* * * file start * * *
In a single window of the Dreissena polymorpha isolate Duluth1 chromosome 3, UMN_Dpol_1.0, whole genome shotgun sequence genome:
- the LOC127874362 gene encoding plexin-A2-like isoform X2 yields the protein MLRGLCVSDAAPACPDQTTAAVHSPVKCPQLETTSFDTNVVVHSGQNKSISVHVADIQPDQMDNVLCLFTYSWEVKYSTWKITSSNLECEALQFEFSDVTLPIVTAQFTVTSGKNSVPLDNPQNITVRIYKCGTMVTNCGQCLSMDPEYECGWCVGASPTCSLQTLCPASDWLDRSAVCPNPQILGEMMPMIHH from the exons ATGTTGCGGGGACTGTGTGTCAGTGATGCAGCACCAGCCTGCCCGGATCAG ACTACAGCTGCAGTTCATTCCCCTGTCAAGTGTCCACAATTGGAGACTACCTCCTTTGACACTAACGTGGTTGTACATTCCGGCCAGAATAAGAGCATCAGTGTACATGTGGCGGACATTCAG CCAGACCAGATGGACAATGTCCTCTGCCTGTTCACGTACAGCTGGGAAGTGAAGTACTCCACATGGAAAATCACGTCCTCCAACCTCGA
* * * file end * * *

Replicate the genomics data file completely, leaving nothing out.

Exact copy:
In a single window of the Dreissena polymorpha isolate Duluth1 chromosome 3, UMN_Dpol_1.0, whole genome shotgun sequence genome:
- the LOC127874362 gene encoding plexin-A2-like isoform X2 yields the protein MLRGLCVSDAAPACPDQTTAAVHSPVKCPQLETTSFDTNVVVHSGQNKSISVHVADIQPDQMDNVLCLFTYSWEVKYSTWKITSSNLECEALQFEFSDVTLPIVTAQFTVTSGKNSVPLDNPQNITVRIYKCGTMVTNCGQCLSMDPEYECGWCVGASPTCSLQTLCPASDWLDRSAVCPNPQILGEMMPMIHH from the exons ATGTTGCGGGGACTGTGTGTCAGTGATGCAGCACCAGCCTGCCCGGATCAG ACTACAGCTGCAGTTCATTCCCCTGTCAAGTGTCCACAATTGGAGACTACCTCCTTTGACACTAACGTGGTTGTACATTCCGGCCAGAATAAGAGCATCAGTGTACATGTGGCGGACATTCAG CCAGACCAGATGGACAATGTCCTCTGCCTGTTCACGTACAGCTGGGAAGTGAAGTACTCCACATGGAAAATCACGTCCTCCAACCTCGA